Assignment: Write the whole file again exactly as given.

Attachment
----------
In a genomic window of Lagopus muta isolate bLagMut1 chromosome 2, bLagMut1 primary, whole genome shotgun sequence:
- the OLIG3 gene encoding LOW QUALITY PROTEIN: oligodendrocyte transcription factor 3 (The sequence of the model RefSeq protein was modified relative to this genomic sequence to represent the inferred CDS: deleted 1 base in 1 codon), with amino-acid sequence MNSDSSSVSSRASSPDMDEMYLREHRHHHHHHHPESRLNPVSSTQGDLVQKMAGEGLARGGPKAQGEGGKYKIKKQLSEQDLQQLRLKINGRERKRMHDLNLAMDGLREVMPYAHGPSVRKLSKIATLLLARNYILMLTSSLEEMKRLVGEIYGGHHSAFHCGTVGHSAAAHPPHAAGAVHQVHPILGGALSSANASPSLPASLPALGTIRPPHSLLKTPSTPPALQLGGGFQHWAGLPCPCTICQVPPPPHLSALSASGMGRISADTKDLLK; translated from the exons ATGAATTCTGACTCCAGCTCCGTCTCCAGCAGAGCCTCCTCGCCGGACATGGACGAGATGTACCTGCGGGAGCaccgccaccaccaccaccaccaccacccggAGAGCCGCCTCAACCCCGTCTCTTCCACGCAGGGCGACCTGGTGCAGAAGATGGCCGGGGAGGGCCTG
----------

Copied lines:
In a genomic window of Lagopus muta isolate bLagMut1 chromosome 2, bLagMut1 primary, whole genome shotgun sequence:
- the OLIG3 gene encoding LOW QUALITY PROTEIN: oligodendrocyte transcription factor 3 (The sequence of the model RefSeq protein was modified relative to this genomic sequence to represent the inferred CDS: deleted 1 base in 1 codon), with amino-acid sequence MNSDSSSVSSRASSPDMDEMYLREHRHHHHHHHPESRLNPVSSTQGDLVQKMAGEGLARGGPKAQGEGGKYKIKKQLSEQDLQQLRLKINGRERKRMHDLNLAMDGLREVMPYAHGPSVRKLSKIATLLLARNYILMLTSSLEEMKRLVGEIYGGHHSAFHCGTVGHSAAAHPPHAAGAVHQVHPILGGALSSANASPSLPASLPALGTIRPPHSLLKTPSTPPALQLGGGFQHWAGLPCPCTICQVPPPPHLSALSASGMGRISADTKDLLK; translated from the exons ATGAATTCTGACTCCAGCTCCGTCTCCAGCAGAGCCTCCTCGCCGGACATGGACGAGATGTACCTGCGGGAGCaccgccaccaccaccaccaccaccacccggAGAGCCGCCTCAACCCCGTCTCTTCCACGCAGGGCGACCTGGTGCAGAAGATGGCCGGGGAGGGCCTG